5 Reasons You Should Be Reading Batman: Zero Year

Viral Nearly two months ago Batman #24 was released and readers were treated to the first crescendo of Scott Snyder and Greg Capullo's Zero Year arc. This astounding bumper double issue must have left many readers wondering where do we go from here? Also, could anything top not only that issue but also all that has lead up to that issue's events? This past month saw the release of Batman #25 and the continuation of this epic saga. Though I admit a certain sense of subjectivity, the narrative looks like it still finds fresh new ways to perpetuate itself, building upon and definitely upping the odds of what has gone before. A prior article of mine spoke of Snyder's writing in comparison to his predecessor; Grant Morrison. Zero Year may quite possibly exemplify the maturation of and therefore stand as a defining moment in Snyder's work as a Batman writer. I would argue that this arc firmly places Snyder in the same arena as other writers who have defined Batman. Perhaps even superseding Morrison in that respect. You see, Morrison by the nature of much of his work; both his style and working within pre-existing canon, only essentially revised Batman. Snyder, having been handed what has since evolved into entirely new continuity seems able therefore to not only revise but define a new permutation of what Morrison happily informed us was an eternal archetype. Furthermore whereas the prior article discussed Snyder's and Capullo's previous arcs, exploring weaknesses as well as strengths Zero Year appears almost flawless. The Owls arc, for all it's espionage and action was let down by a degree of absurdity and Death of a Family though cleverly reverent to pre-existing canon seemed almost anti-climatic. At the time of writing that article I stated that the Joker's return to the New 52 was my favourite arc. However I also stated that was entirely dependent on how Zero Year played out. In case you haven't guessed by now Zero Year in the two main issues and plethora of tie ins released since that article has indeed changed everything. Enough though of me writing about how much I love Zero Year, let me instead share with you why I love Zero Year, and if you don't already why you should love it too. As with many of my list articles these following reasons are ranked in no particular order, each is an intrinsic part of an overall idea, and again I would like to start us off with an honorable mention.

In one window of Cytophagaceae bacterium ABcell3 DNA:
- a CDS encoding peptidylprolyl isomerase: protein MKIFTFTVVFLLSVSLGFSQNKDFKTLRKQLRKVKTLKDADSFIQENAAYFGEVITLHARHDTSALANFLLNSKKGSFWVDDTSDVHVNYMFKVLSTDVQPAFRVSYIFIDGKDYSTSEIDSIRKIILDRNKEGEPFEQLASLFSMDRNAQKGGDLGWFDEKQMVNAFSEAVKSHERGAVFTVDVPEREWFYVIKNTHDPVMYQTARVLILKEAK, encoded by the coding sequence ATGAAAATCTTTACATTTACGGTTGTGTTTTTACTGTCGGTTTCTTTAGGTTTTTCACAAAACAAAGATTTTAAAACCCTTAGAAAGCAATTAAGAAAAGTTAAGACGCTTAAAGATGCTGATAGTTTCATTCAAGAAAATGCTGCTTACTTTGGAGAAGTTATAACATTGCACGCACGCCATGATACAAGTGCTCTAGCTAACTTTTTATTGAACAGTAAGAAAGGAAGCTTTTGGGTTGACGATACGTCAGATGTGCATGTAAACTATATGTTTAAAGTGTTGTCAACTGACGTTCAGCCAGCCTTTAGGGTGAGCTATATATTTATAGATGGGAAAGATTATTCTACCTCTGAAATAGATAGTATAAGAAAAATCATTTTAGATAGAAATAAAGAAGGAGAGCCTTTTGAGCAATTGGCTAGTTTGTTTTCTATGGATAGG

Honorable Mention - The Tie Ins

Screenshot 2013 11 28 19 24 44 1 Tie ins can be a very hit and miss affair, most of the time their link's to the core narrative can be tenuous. Not so with Zero Year. Each one revolves around the consequences of the Batman's first appearance, an approaching mega storm and Gotham's city wide power outage. Some even deal with all three including a cameo from the Caped Crusader. A cameo which doesn't seem in anyway forced or out of place. Nor does Batman's appearance take the focus away from the story's main protagonist, instead essentially enriching their character. Of the tie ins thus far the one I recommend most highly is Detective Comics with its' focus on Lieutenant Gordon. This issue plays out like a refreshing homage to the future Commissioner's narrative from Frank Miller's Year One, which up until now has been the de facto Batman origin story. Another favourite is the Jon Stewart helmed Green Lantern tie in. I don't know too much about the Green Lantern , for my sins, but Jon comes across as a pretty righteous brother. The villain of the piece, who I am somewhat familiar with also gets a decent treatment, coming across as slightly more mature in their polemic if ultimately flawed. As a Joker fan(atic) one can't discount the Red Hood and the Outlaws crossover either, which not only ties back into that title's zero issue, but also adds to the new spin on how Jason and the Joker's fates are intertwined and thus making Zero Year as much about their origin as Batman's. Speaking of which...
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David is grateful not only for the opportunity WhatCulture! has given him but also for the tens of thousands of views that you have given him. Particularly, when he still considers his efforts as somewhat clumsy and amateurish. Like H.P. Lovecraft, David will probably never be happy with his own work. Still this doesn't stop him studying E-Prime, Game Theory, Tantra, Magic, Media Analysis & Criticism along with many other things outside of his top secret day to day job and writing for WhatCulture! All of this in a no doubt conceited effort to improve not only his writing but also himself as a person.

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